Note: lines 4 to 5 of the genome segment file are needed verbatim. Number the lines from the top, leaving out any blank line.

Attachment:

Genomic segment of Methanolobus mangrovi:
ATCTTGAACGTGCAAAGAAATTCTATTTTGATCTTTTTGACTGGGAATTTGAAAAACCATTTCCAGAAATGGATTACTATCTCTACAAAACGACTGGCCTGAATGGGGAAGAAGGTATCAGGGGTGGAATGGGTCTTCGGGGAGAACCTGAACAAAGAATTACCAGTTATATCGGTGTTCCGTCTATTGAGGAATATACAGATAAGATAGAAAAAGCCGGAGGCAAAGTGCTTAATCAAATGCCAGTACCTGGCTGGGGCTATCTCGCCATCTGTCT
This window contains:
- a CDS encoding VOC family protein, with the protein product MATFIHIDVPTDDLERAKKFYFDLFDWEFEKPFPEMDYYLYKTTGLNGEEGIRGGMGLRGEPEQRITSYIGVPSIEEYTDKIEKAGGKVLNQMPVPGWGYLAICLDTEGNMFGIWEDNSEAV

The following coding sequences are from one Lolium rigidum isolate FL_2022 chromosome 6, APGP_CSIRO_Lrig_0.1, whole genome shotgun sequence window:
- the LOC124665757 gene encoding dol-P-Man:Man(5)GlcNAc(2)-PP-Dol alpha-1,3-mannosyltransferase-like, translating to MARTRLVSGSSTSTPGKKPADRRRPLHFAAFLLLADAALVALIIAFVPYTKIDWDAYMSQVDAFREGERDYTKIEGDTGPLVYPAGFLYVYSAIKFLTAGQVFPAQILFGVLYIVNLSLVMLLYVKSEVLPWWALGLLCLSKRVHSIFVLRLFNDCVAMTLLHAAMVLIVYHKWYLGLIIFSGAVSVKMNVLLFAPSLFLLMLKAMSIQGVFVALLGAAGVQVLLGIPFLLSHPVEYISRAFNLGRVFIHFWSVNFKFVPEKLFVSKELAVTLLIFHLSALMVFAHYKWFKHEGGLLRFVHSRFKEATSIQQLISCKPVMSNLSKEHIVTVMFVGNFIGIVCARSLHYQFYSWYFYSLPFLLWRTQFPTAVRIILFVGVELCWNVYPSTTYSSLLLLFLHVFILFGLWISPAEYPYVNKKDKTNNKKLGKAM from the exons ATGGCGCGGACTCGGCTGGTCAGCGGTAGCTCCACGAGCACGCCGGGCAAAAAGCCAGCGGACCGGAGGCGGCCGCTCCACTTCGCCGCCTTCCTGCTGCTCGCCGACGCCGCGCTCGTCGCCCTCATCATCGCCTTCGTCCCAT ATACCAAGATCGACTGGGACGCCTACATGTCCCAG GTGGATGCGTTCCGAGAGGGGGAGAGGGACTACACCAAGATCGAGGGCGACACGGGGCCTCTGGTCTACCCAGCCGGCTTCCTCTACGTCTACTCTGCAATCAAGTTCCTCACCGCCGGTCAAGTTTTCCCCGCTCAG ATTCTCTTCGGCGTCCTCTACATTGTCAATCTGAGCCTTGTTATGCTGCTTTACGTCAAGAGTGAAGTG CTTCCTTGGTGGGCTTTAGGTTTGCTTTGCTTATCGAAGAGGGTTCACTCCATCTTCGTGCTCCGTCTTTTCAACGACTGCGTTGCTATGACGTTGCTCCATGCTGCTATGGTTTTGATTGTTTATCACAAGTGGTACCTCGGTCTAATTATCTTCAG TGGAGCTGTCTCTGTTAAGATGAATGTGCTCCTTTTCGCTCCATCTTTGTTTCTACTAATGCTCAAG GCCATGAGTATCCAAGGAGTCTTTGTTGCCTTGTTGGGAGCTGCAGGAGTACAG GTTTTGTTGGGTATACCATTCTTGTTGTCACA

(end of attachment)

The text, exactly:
- a CDS encoding VOC family protein, with the protein product MATFIHIDVPTDDLERAKKFYFDLFDWEFEKPFPEMDYYLYKTTGLNGEEGIRGGMGLRGEPEQRITSYIGVPSIEEYTDKIEKAGGKVLNQMPVPGWGYLAICLDTEGNMFGIWEDNSEAV

The following coding sequences are from one Lolium rigidum isolate FL_2022 chromosome 6, APGP_CSIRO_Lrig_0.1, whole genome shotgun sequence window: